South Korean film “Fatal Intuition” is a thriller mixed with some supernatural elements as a part of its creepy atmosphere. For finding a cruel killer on the loose, our dogged hero works with a girl who often experiences disturbing premonitions of things to happen sooner or later, and she is the only one who can possibly help him now. This premise may sound preposterous to some of you, but the movie believes in its unlikely premise, and it provides enough tension and atmosphere to make us involved in their urgent matter – especially when they finally come to face their guy in question.
For Jang-woo (Joo Won), his teenager sister Eun-ji (Ryoo Hye-yeong) has been the sole bright light of his hard daily life in their rural beach town. Since their parents died when she was very young, he has been devoted to her well-being during many years of hard work, and he really wants to see her getting out of their hometown for her future – even if that means he will be stuck with his shabby laundry shop for the rest of his life.
Unfortunately, a terrible incident happens to Eun-ji. After they argue with each other over a matter involved with her future during one evening, Jang-woo goes out after leaving his sister alone in their house, and then someone breaks into the house during his absence. Eun-ji is brutally beaten and then killed by this mysterious intruder, and Jang-woo is devastated to discover his sister’s body later, which turns out to be hidden at an unexpected spot during one shocking moment.
While frustrated with lazy, ineffectual local cops who keep making wrong judgments on the case, Jang-woo witnesses a strange thing along with other town people when they attend a shaman ritual for his dead sister on the beach. In the middle of the ritual, the shaman begins to be unusually disturbed by something, and she is not the only one who can feel that unnatural aura at the ritual. Si-eun (Lee Yoo-wong), a pariah girl who has been ostracized by many others due to her uncanny ability to foresee bad things to happen in the future, sees the ghost of some little girl, and she soon becomes as agitated as the shaman. She met Eun-ji not long before her death, and she has been feeling guilty because she did not warn her only friend enough in advance, though there was probably nothing she could do to prevent what was bound to happen.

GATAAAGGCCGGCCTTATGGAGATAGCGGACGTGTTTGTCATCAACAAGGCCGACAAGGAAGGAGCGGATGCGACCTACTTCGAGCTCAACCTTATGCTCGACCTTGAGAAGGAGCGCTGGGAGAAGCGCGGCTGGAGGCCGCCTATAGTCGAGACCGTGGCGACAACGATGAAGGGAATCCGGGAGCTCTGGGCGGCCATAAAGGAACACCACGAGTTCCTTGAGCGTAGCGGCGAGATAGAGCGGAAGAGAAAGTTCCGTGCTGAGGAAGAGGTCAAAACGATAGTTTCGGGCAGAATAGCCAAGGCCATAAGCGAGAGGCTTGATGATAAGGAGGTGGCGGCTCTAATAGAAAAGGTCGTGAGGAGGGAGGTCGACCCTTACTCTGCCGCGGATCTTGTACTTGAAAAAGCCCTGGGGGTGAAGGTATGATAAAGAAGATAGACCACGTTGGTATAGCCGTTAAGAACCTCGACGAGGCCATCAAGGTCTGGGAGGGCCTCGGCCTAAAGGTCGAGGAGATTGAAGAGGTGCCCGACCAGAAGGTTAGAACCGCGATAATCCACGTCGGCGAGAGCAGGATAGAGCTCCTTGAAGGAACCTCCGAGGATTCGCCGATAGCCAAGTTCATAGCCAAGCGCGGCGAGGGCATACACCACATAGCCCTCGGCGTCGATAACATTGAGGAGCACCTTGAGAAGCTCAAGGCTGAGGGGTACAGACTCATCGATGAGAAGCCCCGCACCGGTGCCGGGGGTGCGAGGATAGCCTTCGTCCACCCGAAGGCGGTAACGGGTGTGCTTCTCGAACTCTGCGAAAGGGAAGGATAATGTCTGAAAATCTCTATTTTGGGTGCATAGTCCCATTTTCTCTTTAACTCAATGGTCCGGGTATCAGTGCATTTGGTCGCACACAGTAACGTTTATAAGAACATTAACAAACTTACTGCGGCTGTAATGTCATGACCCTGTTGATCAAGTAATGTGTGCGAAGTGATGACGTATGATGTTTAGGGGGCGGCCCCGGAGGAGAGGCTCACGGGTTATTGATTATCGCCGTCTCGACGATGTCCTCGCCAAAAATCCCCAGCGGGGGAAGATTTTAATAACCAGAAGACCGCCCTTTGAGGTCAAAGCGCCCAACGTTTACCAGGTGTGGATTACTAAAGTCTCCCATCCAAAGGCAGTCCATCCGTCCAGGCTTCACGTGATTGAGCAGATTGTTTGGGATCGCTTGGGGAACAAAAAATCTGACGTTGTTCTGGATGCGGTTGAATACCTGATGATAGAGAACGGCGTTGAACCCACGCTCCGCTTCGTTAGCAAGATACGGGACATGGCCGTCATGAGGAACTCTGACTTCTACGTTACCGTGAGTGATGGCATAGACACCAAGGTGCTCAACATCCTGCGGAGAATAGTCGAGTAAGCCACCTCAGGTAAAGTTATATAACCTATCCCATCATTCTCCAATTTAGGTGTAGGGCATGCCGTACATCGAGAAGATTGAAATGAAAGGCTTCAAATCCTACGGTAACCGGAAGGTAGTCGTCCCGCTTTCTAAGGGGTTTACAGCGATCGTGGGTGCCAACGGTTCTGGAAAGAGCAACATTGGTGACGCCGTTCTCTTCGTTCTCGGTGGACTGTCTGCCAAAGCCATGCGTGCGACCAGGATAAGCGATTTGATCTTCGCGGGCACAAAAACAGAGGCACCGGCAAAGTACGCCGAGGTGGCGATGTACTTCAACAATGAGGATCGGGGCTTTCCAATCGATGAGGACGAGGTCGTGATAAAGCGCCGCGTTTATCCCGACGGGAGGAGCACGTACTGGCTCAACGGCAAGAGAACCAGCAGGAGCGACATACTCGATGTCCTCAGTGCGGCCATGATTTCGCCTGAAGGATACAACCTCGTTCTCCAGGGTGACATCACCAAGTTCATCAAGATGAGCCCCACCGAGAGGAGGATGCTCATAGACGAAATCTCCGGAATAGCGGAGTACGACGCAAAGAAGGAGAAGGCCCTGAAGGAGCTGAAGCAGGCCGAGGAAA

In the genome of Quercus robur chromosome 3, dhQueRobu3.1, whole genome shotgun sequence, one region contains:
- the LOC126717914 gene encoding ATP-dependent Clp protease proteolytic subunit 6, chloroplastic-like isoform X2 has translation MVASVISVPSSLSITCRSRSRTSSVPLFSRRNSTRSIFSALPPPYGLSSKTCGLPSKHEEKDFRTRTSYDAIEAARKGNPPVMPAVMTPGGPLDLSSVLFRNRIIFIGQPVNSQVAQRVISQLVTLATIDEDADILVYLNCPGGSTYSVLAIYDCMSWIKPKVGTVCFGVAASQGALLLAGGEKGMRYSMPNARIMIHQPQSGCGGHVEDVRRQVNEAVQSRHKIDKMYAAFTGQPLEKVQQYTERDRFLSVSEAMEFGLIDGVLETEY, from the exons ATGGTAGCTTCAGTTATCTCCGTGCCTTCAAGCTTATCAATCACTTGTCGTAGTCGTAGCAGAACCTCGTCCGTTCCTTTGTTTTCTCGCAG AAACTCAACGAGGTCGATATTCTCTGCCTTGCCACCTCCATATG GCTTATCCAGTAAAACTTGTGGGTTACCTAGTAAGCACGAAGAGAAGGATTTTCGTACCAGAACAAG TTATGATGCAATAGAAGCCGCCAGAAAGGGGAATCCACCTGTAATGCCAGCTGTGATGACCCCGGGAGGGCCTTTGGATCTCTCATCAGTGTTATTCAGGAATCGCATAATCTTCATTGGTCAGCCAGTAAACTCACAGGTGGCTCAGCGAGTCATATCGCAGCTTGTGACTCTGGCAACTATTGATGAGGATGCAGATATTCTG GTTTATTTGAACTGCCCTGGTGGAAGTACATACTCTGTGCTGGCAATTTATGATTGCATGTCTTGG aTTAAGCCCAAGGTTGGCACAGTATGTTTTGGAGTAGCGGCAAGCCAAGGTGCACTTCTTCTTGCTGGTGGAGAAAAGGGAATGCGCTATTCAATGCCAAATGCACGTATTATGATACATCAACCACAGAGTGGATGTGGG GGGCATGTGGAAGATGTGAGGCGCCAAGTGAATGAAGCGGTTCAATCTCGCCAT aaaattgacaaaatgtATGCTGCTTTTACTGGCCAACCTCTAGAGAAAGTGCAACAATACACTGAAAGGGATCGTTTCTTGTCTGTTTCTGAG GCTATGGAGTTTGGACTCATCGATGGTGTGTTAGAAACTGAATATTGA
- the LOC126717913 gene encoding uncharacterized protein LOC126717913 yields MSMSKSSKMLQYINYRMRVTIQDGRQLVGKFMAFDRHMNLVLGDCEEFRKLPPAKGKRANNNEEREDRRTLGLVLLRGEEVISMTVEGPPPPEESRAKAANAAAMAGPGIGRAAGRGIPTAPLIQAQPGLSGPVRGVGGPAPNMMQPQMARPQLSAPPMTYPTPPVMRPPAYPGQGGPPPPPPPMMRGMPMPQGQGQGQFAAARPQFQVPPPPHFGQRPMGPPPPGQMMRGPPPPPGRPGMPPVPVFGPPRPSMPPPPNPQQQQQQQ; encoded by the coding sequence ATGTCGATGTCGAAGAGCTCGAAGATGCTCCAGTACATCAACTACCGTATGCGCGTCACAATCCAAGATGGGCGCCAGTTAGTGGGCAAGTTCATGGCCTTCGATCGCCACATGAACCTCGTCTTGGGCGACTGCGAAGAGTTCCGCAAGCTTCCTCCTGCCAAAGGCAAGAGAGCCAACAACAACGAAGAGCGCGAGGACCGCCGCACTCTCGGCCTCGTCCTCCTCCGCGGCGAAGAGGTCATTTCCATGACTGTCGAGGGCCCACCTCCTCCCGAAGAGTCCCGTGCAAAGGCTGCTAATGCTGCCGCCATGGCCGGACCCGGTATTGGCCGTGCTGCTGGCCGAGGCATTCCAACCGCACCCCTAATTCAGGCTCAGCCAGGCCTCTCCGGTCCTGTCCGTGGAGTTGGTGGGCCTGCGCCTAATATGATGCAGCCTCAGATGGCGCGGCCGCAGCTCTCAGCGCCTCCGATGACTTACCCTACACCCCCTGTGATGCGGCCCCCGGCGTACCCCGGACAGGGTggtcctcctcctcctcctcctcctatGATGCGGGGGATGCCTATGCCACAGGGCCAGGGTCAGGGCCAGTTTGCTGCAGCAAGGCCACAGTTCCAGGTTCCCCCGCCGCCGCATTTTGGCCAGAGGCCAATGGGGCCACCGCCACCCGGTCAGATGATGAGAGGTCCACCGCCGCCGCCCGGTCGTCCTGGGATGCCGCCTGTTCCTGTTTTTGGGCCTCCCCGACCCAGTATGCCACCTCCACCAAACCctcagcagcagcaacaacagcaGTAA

Meanwhile, Jang-woo happens to notice a man watching the ritual from the distance, as a certain object used during the ritual is carried by waves toward that guy in question. It can be a mere coincidence, but it is pretty apparent to Jang-woo and us that the man is very suspicious because 1) his identity is hidden by his attire and 2) he immediately runs away when Jang-woo starts to go after him.
After failing to catch this possible suspect, Jang-woo tells the detectives about what he saw, but, not so surprisingly, they do not believe him at all, and he eventually seeks the help from Si-eun, who reluctantly joins his private investigation. While she can inform him of whether anything bad will happen on their way, there are also a few other things which can help uncovering the identity of Eun-ji’s murderer, and one of them is Eun-ji’s cellular phone, which seems to be in the possession of the murderer at present.
It will not be much of a spoiler to tell you who the killer is because 1) the advertisements of the movie have already exposed its ‘secret’ and 2) you can easily guess the answer for yourself even before the murder, especially if you think about the Law of the Economy of Characters defined by Roger Ebert’s Glossary of movie terms. Even if you do not recognize a certain well-known South Korean actor right from his first appearance in the film, you can clearly see that his seemingly extraneous character will be crucial in the story in one way or another. Besides, there are not many plausible suspects in the story besides that guy.
While it lacks surprise in its mystery, the movie is not deficient in terms of thriller. Two chase sequences in the film are handled well with each own mood and tempo, and I especially like the moment when Jang-woo intuits the identity of the murderer through an ominous visual cue suddenly appearing in the background. The movie also makes a good use of its real shabby locations; while the day scenes in the film are filled with the glum sense of hard reality surrounding its mundane characters, the night scenes in the film are creepy and foreboding in their moody atmosphere. We wince when one character is unwittingly approaching to a certain danger or when one cellular phone rings at a wrong moment, and the movie goes further with its melodramatic climax part, which is unfolded at a spooky abandoned place full of bad vibes.
The cast in the film give fine performances on the whole. Joo Won, who has been mostly known for his works in South Korean TV dramas, may look a little too clean for his role, but he looks adequate as a grieving young man driven by his urge to get the justice for his murdered sister. Lee Yoo-young is sympathetic as a girl haunted by the ability she cannot understand well, and Ryoo Hye-yeong leaves a lasting impression hovering around the film even though she makes an early exit. In case of the other main cast member I did not mention, let’s say he is effective in his against-the-type role, and he is especially good when his character sadistically toys with his opponent at one point.
“Fatal Intuition” is the debut feature film of the director/co-writer Yoon Joon-hyeong, who previously directed short horror film “Mokdugi” (2003). I have not watched that short film, but “Fatal Intuition” shows that he is skillful enough to continue his filmmaking career. It could be polished a bit more in several aspects, but this is still a solid debut work, and I think we can expect more good things from him.